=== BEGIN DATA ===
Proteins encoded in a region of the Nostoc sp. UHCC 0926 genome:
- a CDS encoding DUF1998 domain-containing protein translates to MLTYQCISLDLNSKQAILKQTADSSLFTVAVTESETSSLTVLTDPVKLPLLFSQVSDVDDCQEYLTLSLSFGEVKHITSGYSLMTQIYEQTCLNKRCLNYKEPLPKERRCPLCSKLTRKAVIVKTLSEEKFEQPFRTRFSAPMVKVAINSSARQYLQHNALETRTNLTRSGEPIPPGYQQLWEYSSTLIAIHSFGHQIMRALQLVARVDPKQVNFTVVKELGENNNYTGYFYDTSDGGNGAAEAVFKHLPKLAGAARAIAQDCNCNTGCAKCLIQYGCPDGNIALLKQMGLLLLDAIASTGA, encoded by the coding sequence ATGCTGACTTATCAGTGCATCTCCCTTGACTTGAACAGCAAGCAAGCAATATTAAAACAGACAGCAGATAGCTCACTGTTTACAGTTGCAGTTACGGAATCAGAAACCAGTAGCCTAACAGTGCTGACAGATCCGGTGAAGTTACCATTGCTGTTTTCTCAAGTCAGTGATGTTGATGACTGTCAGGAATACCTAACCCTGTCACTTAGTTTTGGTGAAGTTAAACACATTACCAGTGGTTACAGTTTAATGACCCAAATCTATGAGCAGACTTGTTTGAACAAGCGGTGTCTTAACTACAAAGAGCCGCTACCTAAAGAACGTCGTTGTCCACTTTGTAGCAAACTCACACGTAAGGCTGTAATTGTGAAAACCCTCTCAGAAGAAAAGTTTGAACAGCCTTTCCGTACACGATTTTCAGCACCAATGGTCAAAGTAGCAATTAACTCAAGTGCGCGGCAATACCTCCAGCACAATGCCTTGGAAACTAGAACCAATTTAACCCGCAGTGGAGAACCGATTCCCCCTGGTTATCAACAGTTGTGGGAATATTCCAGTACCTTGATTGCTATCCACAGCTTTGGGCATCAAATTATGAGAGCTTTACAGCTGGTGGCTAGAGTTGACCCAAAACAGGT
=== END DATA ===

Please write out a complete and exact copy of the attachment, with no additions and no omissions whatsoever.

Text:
Proteins encoded in a region of the Nostoc sp. UHCC 0926 genome:
- a CDS encoding DUF1998 domain-containing protein translates to MLTYQCISLDLNSKQAILKQTADSSLFTVAVTESETSSLTVLTDPVKLPLLFSQVSDVDDCQEYLTLSLSFGEVKHITSGYSLMTQIYEQTCLNKRCLNYKEPLPKERRCPLCSKLTRKAVIVKTLSEEKFEQPFRTRFSAPMVKVAINSSARQYLQHNALETRTNLTRSGEPIPPGYQQLWEYSSTLIAIHSFGHQIMRALQLVARVDPKQVNFTVVKELGENNNYTGYFYDTSDGGNGAAEAVFKHLPKLAGAARAIAQDCNCNTGCAKCLIQYGCPDGNIALLKQMGLLLLDAIASTGA, encoded by the coding sequence ATGCTGACTTATCAGTGCATCTCCCTTGACTTGAACAGCAAGCAAGCAATATTAAAACAGACAGCAGATAGCTCACTGTTTACAGTTGCAGTTACGGAATCAGAAACCAGTAGCCTAACAGTGCTGACAGATCCGGTGAAGTTACCATTGCTGTTTTCTCAAGTCAGTGATGTTGATGACTGTCAGGAATACCTAACCCTGTCACTTAGTTTTGGTGAAGTTAAACACATTACCAGTGGTTACAGTTTAATGACCCAAATCTATGAGCAGACTTGTTTGAACAAGCGGTGTCTTAACTACAAAGAGCCGCTACCTAAAGAACGTCGTTGTCCACTTTGTAGCAAACTCACACGTAAGGCTGTAATTGTGAAAACCCTCTCAGAAGAAAAGTTTGAACAGCCTTTCCGTACACGATTTTCAGCACCAATGGTCAAAGTAGCAATTAACTCAAGTGCGCGGCAATACCTCCAGCACAATGCCTTGGAAACTAGAACCAATTTAACCCGCAGTGGAGAACCGATTCCCCCTGGTTATCAACAGTTGTGGGAATATTCCAGTACCTTGATTGCTATCCACAGCTTTGGGCATCAAATTATGAGAGCTTTACAGCTGGTGGCTAGAGTTGACCCAAAACAGGT